Rape and Sexual Harassment Around the World - Purposes Of Rape, Marital Rape, Acquaintance Rape, Rape Among Lesbians And Gay Men, Sexual Harassment
women rights raped pakistani
It went on for hours. I don't know how many policemen came through the room. It could have been fifty. I will never forget their laughter, their shouting. I cried, I prayed, I asked God why me, a respectable woman, a grandmother, who had never known any man's body except my husband's.
—Ahmedi Begum, a Pakistani woman
Historically, because women have been viewed as the possessions of their fathers and husbands, sexual abuse of a woman has been considered a violation of a man's property rights rather than a violation of a woman's human rights. However, primarily through the efforts of women's advocacy groups worldwide, rape is no longer viewed as a violation of family honor but as an abuse and violation of women. In most countries, rape is now considered a crime. In 1993, the United Nations' (UN) Declaration of the Eradication of Violence against Women (UN Resolution 49/104, December 1993) specifically named marital rape, sexual abuse of female children, selling women into slavery or prostitution, and other acts of sexual violence against women in its condemnation of "any act of gender-based violence that results in or is likely to result in physical, sexual, or psychological harm or suffering to women, including threats of such acts, coercion, or arbitrary deprivation of liberty, whether occurring in public or private life."
In many countries, only women of "good character" can demand protection from rape. In some Latin American countries, the law only recognizes rape of chaste women. These attitudes are generally based on the definition of rape as the defilement of a virgin. In the past, the traditional legal recourse required the offender to compensate the girl's father for her lost value in the marriage market.
Pakistan has perhaps the harshest attitudes toward rape in the world. The country's Hudood Ordinances, passed in 1979 as part of an Islamic overhaul of the country's law to deal with a range of sins, effectively equate rape with adultery. Any sex outside of marriage, known as zina, is against the law. This view often results in the arrest of raped women rather than their rapists. In a Karachi court, about 15% of the rape trials result in women facing charges and imprisonment. In one case, a patient and his two friends raped a staff nurse in a Karachi prison. Although she did not go to police, the men reported her for engaging in sex outside marriage. The judge found that if she were a "decent" woman she would not work at night and sentenced her to five years in prison, five lashes, and a fine equivalent to a year's salary.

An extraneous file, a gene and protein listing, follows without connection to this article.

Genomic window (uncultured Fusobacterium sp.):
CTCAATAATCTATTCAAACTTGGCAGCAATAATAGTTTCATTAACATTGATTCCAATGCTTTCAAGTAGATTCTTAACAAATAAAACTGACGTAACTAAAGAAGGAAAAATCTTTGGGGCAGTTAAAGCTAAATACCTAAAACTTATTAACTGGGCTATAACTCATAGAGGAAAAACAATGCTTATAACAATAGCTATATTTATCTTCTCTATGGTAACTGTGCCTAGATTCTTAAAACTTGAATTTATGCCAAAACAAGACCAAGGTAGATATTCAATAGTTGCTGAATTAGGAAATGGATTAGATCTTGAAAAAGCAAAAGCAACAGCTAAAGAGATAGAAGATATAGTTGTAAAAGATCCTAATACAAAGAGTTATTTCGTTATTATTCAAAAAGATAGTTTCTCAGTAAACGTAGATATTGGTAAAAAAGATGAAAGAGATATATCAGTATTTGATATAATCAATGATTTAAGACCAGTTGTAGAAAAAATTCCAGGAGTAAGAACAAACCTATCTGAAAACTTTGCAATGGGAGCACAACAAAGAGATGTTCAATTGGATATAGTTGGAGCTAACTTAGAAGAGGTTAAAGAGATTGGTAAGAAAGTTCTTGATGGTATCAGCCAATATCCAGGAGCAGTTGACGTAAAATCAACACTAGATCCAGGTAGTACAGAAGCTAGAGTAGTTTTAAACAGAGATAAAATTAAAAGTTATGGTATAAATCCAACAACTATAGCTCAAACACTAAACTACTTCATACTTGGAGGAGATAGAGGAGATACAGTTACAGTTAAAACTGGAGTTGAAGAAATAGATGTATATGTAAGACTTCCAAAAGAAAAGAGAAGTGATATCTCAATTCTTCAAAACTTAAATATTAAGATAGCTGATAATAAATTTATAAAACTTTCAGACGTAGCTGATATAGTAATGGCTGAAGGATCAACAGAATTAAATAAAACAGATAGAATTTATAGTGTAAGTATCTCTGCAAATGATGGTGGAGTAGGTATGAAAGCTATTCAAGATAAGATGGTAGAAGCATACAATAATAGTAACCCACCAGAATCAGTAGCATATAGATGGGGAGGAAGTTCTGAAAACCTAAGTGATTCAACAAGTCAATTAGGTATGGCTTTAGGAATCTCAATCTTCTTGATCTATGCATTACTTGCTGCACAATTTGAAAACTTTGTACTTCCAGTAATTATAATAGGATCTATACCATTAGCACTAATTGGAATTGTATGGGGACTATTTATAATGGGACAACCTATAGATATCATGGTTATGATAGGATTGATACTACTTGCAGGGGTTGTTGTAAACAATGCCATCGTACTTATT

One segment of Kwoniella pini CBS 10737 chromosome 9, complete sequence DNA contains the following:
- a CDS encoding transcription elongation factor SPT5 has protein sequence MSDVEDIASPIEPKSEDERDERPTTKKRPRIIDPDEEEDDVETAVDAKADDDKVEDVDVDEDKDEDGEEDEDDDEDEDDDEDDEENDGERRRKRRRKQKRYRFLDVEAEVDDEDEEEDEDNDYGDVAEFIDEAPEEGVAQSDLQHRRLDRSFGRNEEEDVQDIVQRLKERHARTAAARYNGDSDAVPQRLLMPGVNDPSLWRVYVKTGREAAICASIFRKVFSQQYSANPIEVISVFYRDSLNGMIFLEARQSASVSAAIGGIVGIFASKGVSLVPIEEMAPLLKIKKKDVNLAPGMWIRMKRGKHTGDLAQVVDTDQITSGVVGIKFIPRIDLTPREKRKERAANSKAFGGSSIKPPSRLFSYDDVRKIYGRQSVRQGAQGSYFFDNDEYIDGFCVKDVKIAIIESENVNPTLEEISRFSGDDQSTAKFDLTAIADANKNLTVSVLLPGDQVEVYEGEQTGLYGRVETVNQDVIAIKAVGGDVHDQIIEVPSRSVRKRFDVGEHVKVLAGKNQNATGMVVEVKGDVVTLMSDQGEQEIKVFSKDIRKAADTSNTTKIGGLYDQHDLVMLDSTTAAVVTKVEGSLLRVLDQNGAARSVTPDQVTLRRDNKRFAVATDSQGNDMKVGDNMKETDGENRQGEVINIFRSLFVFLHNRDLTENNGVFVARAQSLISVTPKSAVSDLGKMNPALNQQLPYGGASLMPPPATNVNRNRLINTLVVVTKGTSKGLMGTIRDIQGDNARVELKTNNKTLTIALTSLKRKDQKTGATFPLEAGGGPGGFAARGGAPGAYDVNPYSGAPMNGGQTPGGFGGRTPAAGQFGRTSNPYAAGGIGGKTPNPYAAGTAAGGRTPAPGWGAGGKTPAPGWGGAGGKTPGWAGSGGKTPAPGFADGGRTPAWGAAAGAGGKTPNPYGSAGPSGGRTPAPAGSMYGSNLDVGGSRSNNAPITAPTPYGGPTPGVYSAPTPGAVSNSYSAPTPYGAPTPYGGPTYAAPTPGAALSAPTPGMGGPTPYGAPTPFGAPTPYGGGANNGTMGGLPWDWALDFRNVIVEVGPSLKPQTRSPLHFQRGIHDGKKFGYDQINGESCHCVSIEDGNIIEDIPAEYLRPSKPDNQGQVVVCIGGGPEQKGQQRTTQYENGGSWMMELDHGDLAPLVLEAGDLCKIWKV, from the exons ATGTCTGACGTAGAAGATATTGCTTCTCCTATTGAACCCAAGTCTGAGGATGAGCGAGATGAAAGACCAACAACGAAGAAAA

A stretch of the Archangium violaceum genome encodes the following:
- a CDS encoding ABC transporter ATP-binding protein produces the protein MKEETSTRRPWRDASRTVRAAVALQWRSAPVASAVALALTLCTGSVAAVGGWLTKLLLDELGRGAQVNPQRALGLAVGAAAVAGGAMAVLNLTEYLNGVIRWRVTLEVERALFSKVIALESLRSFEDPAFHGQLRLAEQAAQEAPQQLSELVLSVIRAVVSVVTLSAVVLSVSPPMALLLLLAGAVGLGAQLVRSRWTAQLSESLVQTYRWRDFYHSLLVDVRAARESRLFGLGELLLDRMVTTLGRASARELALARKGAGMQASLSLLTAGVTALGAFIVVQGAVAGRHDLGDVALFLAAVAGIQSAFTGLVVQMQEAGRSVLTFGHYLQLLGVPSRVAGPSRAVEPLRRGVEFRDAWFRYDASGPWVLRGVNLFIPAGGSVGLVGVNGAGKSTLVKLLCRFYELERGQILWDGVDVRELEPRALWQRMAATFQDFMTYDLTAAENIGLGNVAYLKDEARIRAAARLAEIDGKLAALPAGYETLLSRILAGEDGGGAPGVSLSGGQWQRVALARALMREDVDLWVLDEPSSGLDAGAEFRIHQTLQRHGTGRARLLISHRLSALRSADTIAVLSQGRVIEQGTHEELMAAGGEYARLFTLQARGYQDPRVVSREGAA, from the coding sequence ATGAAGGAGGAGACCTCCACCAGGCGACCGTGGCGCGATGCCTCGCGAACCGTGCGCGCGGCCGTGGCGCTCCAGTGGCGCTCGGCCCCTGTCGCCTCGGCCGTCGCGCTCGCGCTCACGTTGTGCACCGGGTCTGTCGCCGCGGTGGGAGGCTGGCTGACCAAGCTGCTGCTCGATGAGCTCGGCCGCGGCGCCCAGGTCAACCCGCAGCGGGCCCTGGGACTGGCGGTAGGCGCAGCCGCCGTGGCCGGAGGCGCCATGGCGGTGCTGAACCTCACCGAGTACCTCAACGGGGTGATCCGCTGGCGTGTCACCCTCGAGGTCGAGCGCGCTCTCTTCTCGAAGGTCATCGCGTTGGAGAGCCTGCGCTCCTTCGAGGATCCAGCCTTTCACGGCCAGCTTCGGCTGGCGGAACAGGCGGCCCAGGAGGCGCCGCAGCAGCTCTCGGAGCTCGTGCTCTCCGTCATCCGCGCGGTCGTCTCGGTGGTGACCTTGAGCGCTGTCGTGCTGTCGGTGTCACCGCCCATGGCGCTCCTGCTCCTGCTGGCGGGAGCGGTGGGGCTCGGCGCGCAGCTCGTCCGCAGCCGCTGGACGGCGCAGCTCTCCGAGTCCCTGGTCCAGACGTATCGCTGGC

According to Majida Rizvi, head of the Pakistani National Commission on the Status of Women, up to 80% of all women in Pakistani jails are there on charges of violating the Hudood Ordinances—many because they were raped. Once in police custody, about 72% are raped again, this time by the police. Human Rights Watch, an independent, nongovernmental organization dedicated to investigating and exposing human rights violations worldwide, estimates that at least 1,500 Pakistani women are in prison on charges of zina.
Under the Hudood Ordinances, four Muslim men must witness penetration and testify to rape; if no witnesses are produced, the women are subject to prosecution for zina. In 2002, Zafran Bibi was convicted of zina and sentenced to stoning to death under the ordinances, despite her claims that her brother-in-law had raped her. She was acquitted many months later by a higher Pakistani court after an international outcry.
The Pakistani patriarchal system sometimes leads to government-sanctioned abuses of women. On June 22, 2002, during a tribal council in Punjab, Pakistan, Salma Bibi, a thirty-year-old woman, was gang raped by four men in front of local villagers as punishment for her brother's sexual misconduct. Bibi claimed that her brother was also raped and that police demanded a bribe to release him from custody.
In a letter to Pakistani president Pervez Musharraf urging closer scrutiny of the role of tribal councils in the abuse of women, LaShawn R. Jefferson, the executive director of the Women's Rights Division of Human Rights Watch, wrote: "We also remain concerned about the broader role of tribal councils in Pakistan and the authority they effectively enjoy to mete out punishments properly reserved to the state. Human Rights Watch believes that it is imperative that government authorities ensure that tribal councils act in accordance with the law and in a manner that respects women's rights, and do not usurp the proper judicial authority of the state. We request that you identify mechanisms by which local administrations in Pakistan can monitor the conduct of tribal councils, and intervene in instances where they have exercised jurisdiction belonging to the state."